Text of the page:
Love. The idea, the concept, the act, the story, the process, the ideal, the heat, the cold, the sun, the moon, the ice, the earth, the smile, the tears, the joy and the sorrow, the regret, the being in and the sharing of, this thing that we call Love.
We don’t really know how to talk about Love in the scheme of everything else in our life. What we know is that Love is important. It’s the source material for many stories, songs and movies and industries. It’s so important that perhaps we should design a taxonomy of Love, a classification system that, off the top of my head, might look like this:
- Familial Love
- Parental Love
- Sibling Love
- Divine Love
- Erotic Love
- Romantic Love
- First Love
- Unrequited Love
- True Love
- Only to get the rush of Hormones Love
- Asexual Love
- Pet Love
- Junk Drawer Love
A Classification of Love takes care of the science of Love, since science is increasingly interested in what goes on inside and around us with this Love thing, but there’s the other part of Love, the part that science can’t touch or explain: the part that’s mystery, that’s unexplainable, that seems immune to explanations and algorithms designed by all the online dating sites. I suspect that’s the spirit, the energy and the art part of Love.
For Love to thrive, its environment must — must — allow it to constantly create and recreate itself, adjust and adapt, change, evolve, engage, contract, expand, explore. If not, Love ends up just hanging on the wall or sitting in a shelf for show, gathering dust, being ignored, being part of the scenery. Some people capture Love only to neglect the environment it needs to live, to thrive, to shine.
But enough about all the philosophy of Love — that’s a discussion for another day. I have been more curious about why some people avoid Love of the partnering kind. In hushed corners of rooms at parties, people have told me. As it happens, some people are not avoiding that kind of Love at all, they are simply choosing other paths and don’t feel a need to make space for a time and thought-consuming Love that plops a Love partner in their life. These people live full and complete lives without Love.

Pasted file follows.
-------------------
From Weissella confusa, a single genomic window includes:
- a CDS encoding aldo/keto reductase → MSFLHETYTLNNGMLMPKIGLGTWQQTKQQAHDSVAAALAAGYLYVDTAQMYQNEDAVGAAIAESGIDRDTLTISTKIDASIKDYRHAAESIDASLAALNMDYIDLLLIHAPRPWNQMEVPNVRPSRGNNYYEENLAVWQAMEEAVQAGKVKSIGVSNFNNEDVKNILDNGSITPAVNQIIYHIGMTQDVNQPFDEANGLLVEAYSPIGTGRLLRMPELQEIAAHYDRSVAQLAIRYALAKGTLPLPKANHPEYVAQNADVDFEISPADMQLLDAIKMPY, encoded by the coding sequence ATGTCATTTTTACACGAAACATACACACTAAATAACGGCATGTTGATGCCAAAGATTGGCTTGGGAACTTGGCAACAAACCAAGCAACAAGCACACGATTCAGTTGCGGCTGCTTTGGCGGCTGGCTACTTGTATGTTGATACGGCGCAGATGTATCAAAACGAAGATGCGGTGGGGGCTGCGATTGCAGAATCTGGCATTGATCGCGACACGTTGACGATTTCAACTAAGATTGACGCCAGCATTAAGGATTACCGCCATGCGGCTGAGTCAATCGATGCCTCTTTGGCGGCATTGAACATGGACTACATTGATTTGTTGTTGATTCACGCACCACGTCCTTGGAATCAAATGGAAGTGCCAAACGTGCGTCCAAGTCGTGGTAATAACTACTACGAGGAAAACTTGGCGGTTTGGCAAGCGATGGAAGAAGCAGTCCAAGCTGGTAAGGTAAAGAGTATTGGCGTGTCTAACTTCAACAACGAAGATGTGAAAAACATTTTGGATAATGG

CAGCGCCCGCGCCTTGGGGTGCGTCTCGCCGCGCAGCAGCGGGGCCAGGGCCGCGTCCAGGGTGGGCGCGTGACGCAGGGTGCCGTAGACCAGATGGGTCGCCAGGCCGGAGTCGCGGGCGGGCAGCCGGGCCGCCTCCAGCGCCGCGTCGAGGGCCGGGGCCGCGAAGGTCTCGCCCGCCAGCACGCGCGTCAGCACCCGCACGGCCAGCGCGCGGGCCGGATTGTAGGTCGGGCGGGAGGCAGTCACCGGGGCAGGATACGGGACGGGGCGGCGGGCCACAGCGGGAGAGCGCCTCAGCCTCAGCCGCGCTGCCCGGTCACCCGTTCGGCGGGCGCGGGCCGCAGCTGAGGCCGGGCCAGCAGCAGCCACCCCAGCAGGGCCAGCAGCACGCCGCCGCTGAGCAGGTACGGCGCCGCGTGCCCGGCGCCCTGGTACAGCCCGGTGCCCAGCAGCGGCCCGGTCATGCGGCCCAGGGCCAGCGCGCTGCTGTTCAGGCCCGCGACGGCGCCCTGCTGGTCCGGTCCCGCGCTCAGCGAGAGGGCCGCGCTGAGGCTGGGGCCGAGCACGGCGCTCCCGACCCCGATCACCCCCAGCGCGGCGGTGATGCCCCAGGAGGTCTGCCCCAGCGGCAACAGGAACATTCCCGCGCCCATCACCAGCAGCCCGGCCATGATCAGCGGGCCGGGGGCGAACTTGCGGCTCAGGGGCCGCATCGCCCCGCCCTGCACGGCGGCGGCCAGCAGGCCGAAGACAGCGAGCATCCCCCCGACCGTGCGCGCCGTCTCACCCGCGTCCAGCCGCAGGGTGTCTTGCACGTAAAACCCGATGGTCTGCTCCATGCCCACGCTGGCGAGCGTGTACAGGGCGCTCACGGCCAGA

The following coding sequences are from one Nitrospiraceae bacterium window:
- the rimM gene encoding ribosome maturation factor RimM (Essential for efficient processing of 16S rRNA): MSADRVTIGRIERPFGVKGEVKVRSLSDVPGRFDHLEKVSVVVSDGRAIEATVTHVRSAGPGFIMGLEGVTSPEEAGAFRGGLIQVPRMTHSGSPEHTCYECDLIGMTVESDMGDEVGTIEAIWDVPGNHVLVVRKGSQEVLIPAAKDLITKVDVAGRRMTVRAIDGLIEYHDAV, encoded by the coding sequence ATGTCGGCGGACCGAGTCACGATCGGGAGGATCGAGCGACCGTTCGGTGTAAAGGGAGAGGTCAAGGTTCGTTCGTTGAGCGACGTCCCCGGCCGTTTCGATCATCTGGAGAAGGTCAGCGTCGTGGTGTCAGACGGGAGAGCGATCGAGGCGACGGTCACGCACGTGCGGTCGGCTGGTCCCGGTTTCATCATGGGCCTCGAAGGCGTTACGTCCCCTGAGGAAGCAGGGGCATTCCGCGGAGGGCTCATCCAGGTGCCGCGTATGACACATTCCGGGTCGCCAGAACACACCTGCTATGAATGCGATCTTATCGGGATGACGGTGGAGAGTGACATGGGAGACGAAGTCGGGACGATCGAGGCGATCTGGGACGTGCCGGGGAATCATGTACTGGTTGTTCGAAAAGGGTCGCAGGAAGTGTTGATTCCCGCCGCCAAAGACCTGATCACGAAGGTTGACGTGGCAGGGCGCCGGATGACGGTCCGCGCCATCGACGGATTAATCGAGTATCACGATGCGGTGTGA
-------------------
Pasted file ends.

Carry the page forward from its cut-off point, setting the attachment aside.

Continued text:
However, in even more hushed tones in other corners of different rooms at parties, other people admit to having been hurt in Love and never wanting to feel that again.
Cue music. Gene Pitney. Only Love Can Break Your Heart.
Never want to feel that again? The hurt or the love? Or love that goes away because of the hurt, because of the pain of disappointment or the horror of rejection? The pain of what we hope and want to happen that never materializes? The pain of realizing that we made a wrong choice? The pain of being wrong, of thinking it’s Love when it’s convenience or wishful thinking, or a distraction or a fling or an escape and not Love at all? Or the pain of knowing that the thing labeled Love is a disguise for something we didn’t want and didn’t ask for?
The course of true Love never runs smooth.
How can true love hurt? Even a moment of true love. How can it hurt? Where each person accepts, honours the other? Are equals? Laugh together? Hold hands? Are free to be together, with each other, who they each are? Even manage to ungrump each other those moments when one or the other gets grumpy? How can that hurt?
What hurts? Losing it hurts. That’s what people say. Sure it hurts. For a while. So what? We get through it. That’s life. Sometimes it works and sometimes it doesn’t and sometimes we will Love and sometimes we won’t and sometimes we get what we want and sometimes we don’t. Being hurt is not the end of the world and if anything is truly ever the end of the world, then nothing else matters.
Those people in the corners of the room at the parties. Hurt has closed them down. Shuttered their hearts — closed to pain, closed to joy. Closed to exploring the world for fear of experiencing new boo-boo of the heart.
Do we not break our own hearts?
Those people in the corners of the room at parties, speaking in hushed tones, spoke of hurts that came in the aftermath of what they labeled as Love and the piling on of hurt that came with the many decisions taken along the course of Love.
Other people, those who spoke less in fear and more in awe, said that when they found true love, it hurt them, immediately. A piercing, sweet hurt, one that never completely vanishes. THAT was the hurt I needed to understand. Where it comes from, its genesis.
So off I went in search of the real reason that true love hurts, and here is what I found: